The American affirmative-action regime by Frank Resartus An agenda for Congress by Gail Heriot The Voting Rights Act after six decades by James Piereson Facially neutral, racially biased by Wen Fa & John Yoo Democracy & the Supreme Court by Glenn Harlan Reynolds
New poems by William Logan, Jessica Hornik & Peter Vertacnik
0.15 – These restaurants are making takeout sustainable: Just Salad, Loop, DeliverZero, and Burger King are cutting back on food containers and packaging. Here’s how. 01.38 – Nuclear Power is unpopular but could really save our planet: The IEA says the world’s nuclear power capacity must double by 2050 if we are to achieve net zero. 03:13 – The renewable battery made from crab and lobster shells: Scientists at the University of Maryland have shown the potential of the chemical chitin to make a biodegradable electrolyte. 04:10 – Handheld device lets you check for breast cancer at home: The device, called the Dotplot, has won the 2022 UK James Dyson Award.
The World Economic Forum is the International Organization for Public-Private Cooperation. The Forum engages the foremost political, business, cultural and other leaders of society to shape global, regional and industry agendas. We believe that progress happens by bringing together people from all walks of life who have the drive and the influence to make positive change.
Approached to design the new municipal office in Nice, architect Sasha Sosno had a clear vision: a giant building shaped like the bust of a man with a solid box for a head. How to actually build it would require a brilliant blend of architectural innovation and improvisation.
La Tête Carrée Library, is a massive sculpture that stands at a staggering 85ft (or 28m) in height and was designed by French artist Sacha Sosno and made by two architects – Francis Chapus and Yves Bayard – for the Central Library in Nice. Entitled “Thinking Inside the Box,” the work is an accusatory and clear metaphor and hasn’t always been the most beloved work in the city, with locals often citing it as “ugly”. However, in spite of this, the building remains a fascinating tourist attraction and extraordinary structure, housing four storeys of offices and three storeys of book shelves.
Sosno, a sculptor and peer of other famous local artists such as Henri Matisse and Yves Klein, had long held hope to build such an unusual construction-sculpture but only got a chance to do so in 1997 when his idea was chosen for an administrative office of Louis Nucéra Library. Inaugurated in 2002, it was the first inhabited monumental sculpture in the world.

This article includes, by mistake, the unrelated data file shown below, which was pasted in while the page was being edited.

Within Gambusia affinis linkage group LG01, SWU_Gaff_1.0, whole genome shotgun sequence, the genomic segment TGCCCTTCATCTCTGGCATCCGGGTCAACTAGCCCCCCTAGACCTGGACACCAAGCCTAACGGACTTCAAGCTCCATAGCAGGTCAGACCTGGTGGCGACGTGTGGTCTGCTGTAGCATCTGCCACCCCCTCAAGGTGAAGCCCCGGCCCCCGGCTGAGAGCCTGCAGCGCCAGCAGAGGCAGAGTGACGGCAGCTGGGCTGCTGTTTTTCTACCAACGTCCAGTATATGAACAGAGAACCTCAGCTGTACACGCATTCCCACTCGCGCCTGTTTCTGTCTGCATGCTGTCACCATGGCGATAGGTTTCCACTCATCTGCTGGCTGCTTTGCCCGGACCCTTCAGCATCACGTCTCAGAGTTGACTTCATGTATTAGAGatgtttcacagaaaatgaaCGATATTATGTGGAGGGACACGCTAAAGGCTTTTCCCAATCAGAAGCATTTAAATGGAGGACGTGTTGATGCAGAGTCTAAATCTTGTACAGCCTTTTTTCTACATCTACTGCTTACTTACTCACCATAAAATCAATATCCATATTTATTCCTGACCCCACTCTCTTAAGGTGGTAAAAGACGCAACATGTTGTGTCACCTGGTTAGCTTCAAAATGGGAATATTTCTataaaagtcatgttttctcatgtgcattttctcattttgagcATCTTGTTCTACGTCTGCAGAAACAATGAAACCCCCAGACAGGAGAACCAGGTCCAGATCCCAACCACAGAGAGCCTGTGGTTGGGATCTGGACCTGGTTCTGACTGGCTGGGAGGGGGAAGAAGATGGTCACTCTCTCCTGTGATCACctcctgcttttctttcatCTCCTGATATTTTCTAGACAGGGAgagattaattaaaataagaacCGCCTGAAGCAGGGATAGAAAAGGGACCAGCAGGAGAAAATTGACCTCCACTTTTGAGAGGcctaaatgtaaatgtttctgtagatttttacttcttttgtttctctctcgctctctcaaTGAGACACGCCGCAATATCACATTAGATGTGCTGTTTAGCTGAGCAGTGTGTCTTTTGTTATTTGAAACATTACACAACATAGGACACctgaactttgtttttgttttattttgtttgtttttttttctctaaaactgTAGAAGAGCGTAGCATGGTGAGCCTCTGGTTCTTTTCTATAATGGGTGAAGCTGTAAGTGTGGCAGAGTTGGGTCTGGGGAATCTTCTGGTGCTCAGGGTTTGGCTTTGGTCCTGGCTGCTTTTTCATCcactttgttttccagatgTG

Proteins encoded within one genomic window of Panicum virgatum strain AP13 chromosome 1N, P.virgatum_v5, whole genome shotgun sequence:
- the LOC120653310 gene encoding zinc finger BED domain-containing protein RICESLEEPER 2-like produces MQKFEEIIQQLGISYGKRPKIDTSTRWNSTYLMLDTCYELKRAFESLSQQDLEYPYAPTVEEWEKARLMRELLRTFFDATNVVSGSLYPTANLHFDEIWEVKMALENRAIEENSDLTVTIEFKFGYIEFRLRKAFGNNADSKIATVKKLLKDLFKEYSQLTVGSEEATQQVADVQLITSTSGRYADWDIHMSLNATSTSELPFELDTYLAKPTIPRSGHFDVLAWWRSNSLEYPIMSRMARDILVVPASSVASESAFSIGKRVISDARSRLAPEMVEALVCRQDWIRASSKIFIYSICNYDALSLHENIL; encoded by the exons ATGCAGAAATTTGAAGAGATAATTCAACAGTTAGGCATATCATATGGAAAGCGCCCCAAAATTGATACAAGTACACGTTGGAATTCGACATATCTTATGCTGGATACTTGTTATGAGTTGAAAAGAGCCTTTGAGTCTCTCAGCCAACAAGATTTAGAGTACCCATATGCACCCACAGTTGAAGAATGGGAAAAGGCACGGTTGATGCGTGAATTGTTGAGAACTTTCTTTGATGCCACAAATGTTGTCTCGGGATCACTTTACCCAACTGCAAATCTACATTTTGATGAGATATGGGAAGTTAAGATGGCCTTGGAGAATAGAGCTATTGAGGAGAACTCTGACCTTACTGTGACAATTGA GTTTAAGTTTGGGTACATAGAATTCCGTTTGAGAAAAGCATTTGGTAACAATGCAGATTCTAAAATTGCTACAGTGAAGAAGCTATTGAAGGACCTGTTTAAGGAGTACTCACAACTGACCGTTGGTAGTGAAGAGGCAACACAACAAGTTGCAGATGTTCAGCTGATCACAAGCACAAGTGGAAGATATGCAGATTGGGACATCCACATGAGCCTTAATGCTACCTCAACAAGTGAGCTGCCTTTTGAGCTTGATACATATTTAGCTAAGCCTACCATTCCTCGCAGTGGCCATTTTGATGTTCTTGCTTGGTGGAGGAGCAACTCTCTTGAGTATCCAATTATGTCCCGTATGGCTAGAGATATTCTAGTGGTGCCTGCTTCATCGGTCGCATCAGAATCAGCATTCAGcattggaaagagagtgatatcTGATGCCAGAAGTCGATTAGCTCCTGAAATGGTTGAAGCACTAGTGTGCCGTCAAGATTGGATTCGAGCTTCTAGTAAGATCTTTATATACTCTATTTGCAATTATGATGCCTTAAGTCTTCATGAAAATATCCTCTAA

Located on the corner of Promenade des Arts, La Tête Carrée looks out over Place Yves Klein from the Jardin Maréchal Juin, a small public garden full of colourful flowers and a few more (albeit far, far smaller) sculptures. During the day, it simply looks like a massive sculpture of a head but, if you’re passing La Tête Carrée at night, it is lit from within by a lighting scheme devised by French light artist Yann Kersalé and you can make out the floors of the library inside.
Taiwan is a democracy with a strong human rights record and a high standard of living. But despite the country’s economic strength and elected government, the island state struggles to receive international recognition. Even in terms of corruption, Taiwan’s track record is better than that of some European states.
The problem is that Beijing regards democratic Taiwan, which seceded from the mainland in 1949, as a renegade province rather than an independent state. China is trying to isolate it internationally. Many fear that China has plans to attack Taiwan in the near future: The President of the People’s Republic of China, Xi Jinping, has made it clear that his country is prepared to claim the island by military means. Beijing has been adopting this threatening stance for decades.
Thus far, the goal has been to annex the island to the mainland at some undefined point in the future. China’s historically questionable worldview would see this as reunification; from Taiwan’s perspective, it would be annexation. Both countries are highly armed – a war would inevitably cost many people their lives.
The film throws open a window on a nation that has been in a state of existential threat for decades; a country that is home to people who will defend their freedom at all costs – and also those who yearn for an imminent annexation with China.